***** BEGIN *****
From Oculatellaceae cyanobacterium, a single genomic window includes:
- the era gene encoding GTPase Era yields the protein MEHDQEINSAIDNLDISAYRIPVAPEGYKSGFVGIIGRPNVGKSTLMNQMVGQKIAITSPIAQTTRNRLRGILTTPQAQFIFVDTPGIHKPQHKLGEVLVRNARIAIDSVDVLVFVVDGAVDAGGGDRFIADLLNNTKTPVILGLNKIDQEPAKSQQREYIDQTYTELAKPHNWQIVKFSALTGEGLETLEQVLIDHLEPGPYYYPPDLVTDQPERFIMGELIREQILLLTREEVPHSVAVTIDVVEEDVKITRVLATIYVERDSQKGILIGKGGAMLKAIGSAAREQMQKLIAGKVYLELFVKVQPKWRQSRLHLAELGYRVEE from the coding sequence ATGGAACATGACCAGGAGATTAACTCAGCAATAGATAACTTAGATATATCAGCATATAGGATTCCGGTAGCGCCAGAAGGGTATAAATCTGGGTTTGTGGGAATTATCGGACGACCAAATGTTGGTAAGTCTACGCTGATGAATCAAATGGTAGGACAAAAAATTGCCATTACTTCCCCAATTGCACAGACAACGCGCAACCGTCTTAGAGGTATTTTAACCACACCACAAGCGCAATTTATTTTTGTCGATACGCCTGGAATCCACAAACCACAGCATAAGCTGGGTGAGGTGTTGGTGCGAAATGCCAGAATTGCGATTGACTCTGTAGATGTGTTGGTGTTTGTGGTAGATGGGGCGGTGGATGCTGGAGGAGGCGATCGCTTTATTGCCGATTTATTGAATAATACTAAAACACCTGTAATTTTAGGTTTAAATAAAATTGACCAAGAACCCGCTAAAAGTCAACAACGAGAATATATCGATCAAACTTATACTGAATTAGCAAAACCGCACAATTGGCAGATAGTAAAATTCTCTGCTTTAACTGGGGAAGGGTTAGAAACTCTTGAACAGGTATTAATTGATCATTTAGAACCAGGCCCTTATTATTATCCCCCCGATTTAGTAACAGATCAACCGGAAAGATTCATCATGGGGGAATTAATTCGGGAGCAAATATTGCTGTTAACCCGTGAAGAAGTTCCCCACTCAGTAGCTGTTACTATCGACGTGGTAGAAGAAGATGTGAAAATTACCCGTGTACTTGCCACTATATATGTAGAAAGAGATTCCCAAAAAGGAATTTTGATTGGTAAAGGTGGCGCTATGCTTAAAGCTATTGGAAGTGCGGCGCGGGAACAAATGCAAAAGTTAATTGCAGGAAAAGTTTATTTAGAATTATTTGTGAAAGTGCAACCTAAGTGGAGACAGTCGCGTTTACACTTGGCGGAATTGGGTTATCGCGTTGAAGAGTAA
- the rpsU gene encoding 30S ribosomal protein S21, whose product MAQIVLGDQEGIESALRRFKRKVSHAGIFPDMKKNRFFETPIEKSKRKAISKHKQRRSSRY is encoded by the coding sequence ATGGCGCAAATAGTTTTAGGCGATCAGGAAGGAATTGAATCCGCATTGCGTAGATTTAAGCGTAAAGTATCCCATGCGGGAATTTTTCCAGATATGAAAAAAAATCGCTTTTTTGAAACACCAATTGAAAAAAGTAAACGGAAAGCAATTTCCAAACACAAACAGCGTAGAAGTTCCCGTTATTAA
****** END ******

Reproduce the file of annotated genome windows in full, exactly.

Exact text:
From Oculatellaceae cyanobacterium, a single genomic window includes:
- the era gene encoding GTPase Era yields the protein MEHDQEINSAIDNLDISAYRIPVAPEGYKSGFVGIIGRPNVGKSTLMNQMVGQKIAITSPIAQTTRNRLRGILTTPQAQFIFVDTPGIHKPQHKLGEVLVRNARIAIDSVDVLVFVVDGAVDAGGGDRFIADLLNNTKTPVILGLNKIDQEPAKSQQREYIDQTYTELAKPHNWQIVKFSALTGEGLETLEQVLIDHLEPGPYYYPPDLVTDQPERFIMGELIREQILLLTREEVPHSVAVTIDVVEEDVKITRVLATIYVERDSQKGILIGKGGAMLKAIGSAAREQMQKLIAGKVYLELFVKVQPKWRQSRLHLAELGYRVEE from the coding sequence ATGGAACATGACCAGGAGATTAACTCAGCAATAGATAACTTAGATATATCAGCATATAGGATTCCGGTAGCGCCAGAAGGGTATAAATCTGGGTTTGTGGGAATTATCGGACGACCAAATGTTGGTAAGTCTACGCTGATGAATCAAATGGTAGGACAAAAAATTGCCATTACTTCCCCAATTGCACAGACAACGCGCAACCGTCTTAGAGGTATTTTAACCACACCACAAGCGCAATTTATTTTTGTCGATACGCCTGGAATCCACAAACCACAGCATAAGCTGGGTGAGGTGTTGGTGCGAAATGCCAGAATTGCGATTGACTCTGTAGATGTGTTGGTGTTTGTGGTAGATGGGGCGGTGGATGCTGGAGGAGGCGATCGCTTTATTGCCGATTTATTGAATAATACTAAAACACCTGTAATTTTAGGTTTAAATAAAATTGACCAAGAACCCGCTAAAAGTCAACAACGAGAATATATCGATCAAACTTATACTGAATTAGCAAAACCGCACAATTGGCAGATAGTAAAATTCTCTGCTTTAACTGGGGAAGGGTTAGAAACTCTTGAACAGGTATTAATTGATCATTTAGAACCAGGCCCTTATTATTATCCCCCCGATTTAGTAACAGATCAACCGGAAAGATTCATCATGGGGGAATTAATTCGGGAGCAAATATTGCTGTTAACCCGTGAAGAAGTTCCCCACTCAGTAGCTGTTACTATCGACGTGGTAGAAGAAGATGTGAAAATTACCCGTGTACTTGCCACTATATATGTAGAAAGAGATTCCCAAAAAGGAATTTTGATTGGTAAAGGTGGCGCTATGCTTAAAGCTATTGGAAGTGCGGCGCGGGAACAAATGCAAAAGTTAATTGCAGGAAAAGTTTATTTAGAATTATTTGTGAAAGTGCAACCTAAGTGGAGACAGTCGCGTTTACACTTGGCGGAATTGGGTTATCGCGTTGAAGAGTAA
- the rpsU gene encoding 30S ribosomal protein S21, whose product MAQIVLGDQEGIESALRRFKRKVSHAGIFPDMKKNRFFETPIEKSKRKAISKHKQRRSSRY is encoded by the coding sequence ATGGCGCAAATAGTTTTAGGCGATCAGGAAGGAATTGAATCCGCATTGCGTAGATTTAAGCGTAAAGTATCCCATGCGGGAATTTTTCCAGATATGAAAAAAAATCGCTTTTTTGAAACACCAATTGAAAAAAGTAAACGGAAAGCAATTTCCAAACACAAACAGCGTAGAAGTTCCCGTTATTAA